ENSURING COMPETENCE IN THE PROFESSION
The Law Society needs benchers who understand their duty to regulate in the public interest, in order to ensure that legal professionals meet appropriate standards of competence, conduct and learning. I am an experienced professional regulation lawyer, and will always put ethics, competence and service to the public first.
We need to do more to ensure competence on entry into the profession, and an even playing field without market-driven barriers to entry. Articling has become a barrier to qualified - and often racialized - licensees; the LPP is not a permanent fix.
Lawyers in sole and small practices, and across Ontario, need accessible and affordable continuing education. The Law Society should also take a hard look at limited licensing (limited scope of practice and competency requirements).
Continued governance reform is necessary for cost-effective regulation in the public interest.
ENGAGEMENT WITH THE PUBLIC AND THE PROFESSION
The public need to have confidence in the self-regulation of lawyers and paralegals. Outreach is part of the solution, as is a strong, timely and transparent discipline process. Elected benchers must acknowledge and abide by their fiduciary duties, including in a comprehensive Code of Conduct.
Convocation needs to seek meaningful feedback from the profession on important initiatives or changes to practice. This occurs often, but the publication of the Family Law Action Plan (creating a new license for non-lawyers to provide certain family law services) the day before it was approved by Convocation in December 2017 was a low point. The benchers need to work with the family bar to ensure that the activities permitted under the license are suitable to non-lawyers and meet A2J goals.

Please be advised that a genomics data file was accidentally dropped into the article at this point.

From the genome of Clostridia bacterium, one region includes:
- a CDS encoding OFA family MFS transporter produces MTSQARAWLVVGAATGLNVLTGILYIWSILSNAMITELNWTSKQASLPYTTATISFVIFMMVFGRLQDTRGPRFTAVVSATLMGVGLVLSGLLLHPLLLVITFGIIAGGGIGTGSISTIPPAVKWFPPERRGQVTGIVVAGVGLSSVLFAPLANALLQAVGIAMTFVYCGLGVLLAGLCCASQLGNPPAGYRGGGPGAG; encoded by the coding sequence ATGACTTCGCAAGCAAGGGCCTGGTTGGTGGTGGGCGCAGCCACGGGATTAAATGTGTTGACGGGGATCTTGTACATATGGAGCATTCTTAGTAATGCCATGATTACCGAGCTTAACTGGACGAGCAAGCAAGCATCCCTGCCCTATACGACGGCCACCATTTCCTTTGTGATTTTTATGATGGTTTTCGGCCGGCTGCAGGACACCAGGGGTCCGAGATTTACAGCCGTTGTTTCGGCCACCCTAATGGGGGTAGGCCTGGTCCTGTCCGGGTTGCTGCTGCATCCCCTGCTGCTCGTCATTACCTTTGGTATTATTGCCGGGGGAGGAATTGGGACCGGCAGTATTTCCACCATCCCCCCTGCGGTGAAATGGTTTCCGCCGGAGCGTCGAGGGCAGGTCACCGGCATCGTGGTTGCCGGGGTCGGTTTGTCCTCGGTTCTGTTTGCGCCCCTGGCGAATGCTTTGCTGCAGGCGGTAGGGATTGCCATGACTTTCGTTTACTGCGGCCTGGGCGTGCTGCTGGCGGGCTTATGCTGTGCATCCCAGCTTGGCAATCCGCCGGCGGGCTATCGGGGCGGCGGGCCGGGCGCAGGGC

ACCESS TO JUSTICE
The Law Society, as a regulator, has finite resources, so its approach to access to justice should be effective and within its statutory mandate. I support the Call for Comment on the Access to Justice Approach, and look forward to expanding the LSO's work in (i) facilitating access to legal services, (ii) providing accurate and clear legal information for the public, (iii) supporting an accessible, fair and effective justice system, and (iv) providing assistance to external organizations. I support provision of legal services through registered civil society organizations, such as charities and not-for-profit organizations.
It is time for the Law Society to take a leadership role on the crisis in legal aid, by partnering with Legal Aid Ontario, the Law Foundation of Ontario, Pro Bono Law Ontario and others to address the access to justice needs of Ontarians.
PREPARING THE PROFESSION FOR FUTURE TECH
The Law Society can do more to ensure lawyers are supported to meet the challenges of rapid technological changes. In regulating new technologies and business models, we need a healthy balance between efficiency in the delivery of legal services and protecting the public.
EQUITY, DIVERSITY AND INCLUSION
Young and racialized lawyers need the support of the Law Society to succeed. We must do better to address the additional barriers that many members of the profession face in both entry-to-practice and seeking equity and inclusion throughout their careers.
I support the SOP, along with the other recommendations passed by Convocation arising from the report on Challenges Faced by Racialized Licensees. I will work to ensure their implementation and enhancement.
The Law Society can do more to address mental health and addiction issues, through both preventive and regulatory strategies. I will bring my considerable experience in advising regulators on discipline and capacity matters to bear on issues of mental health as it intersects with the investigation and discipline process.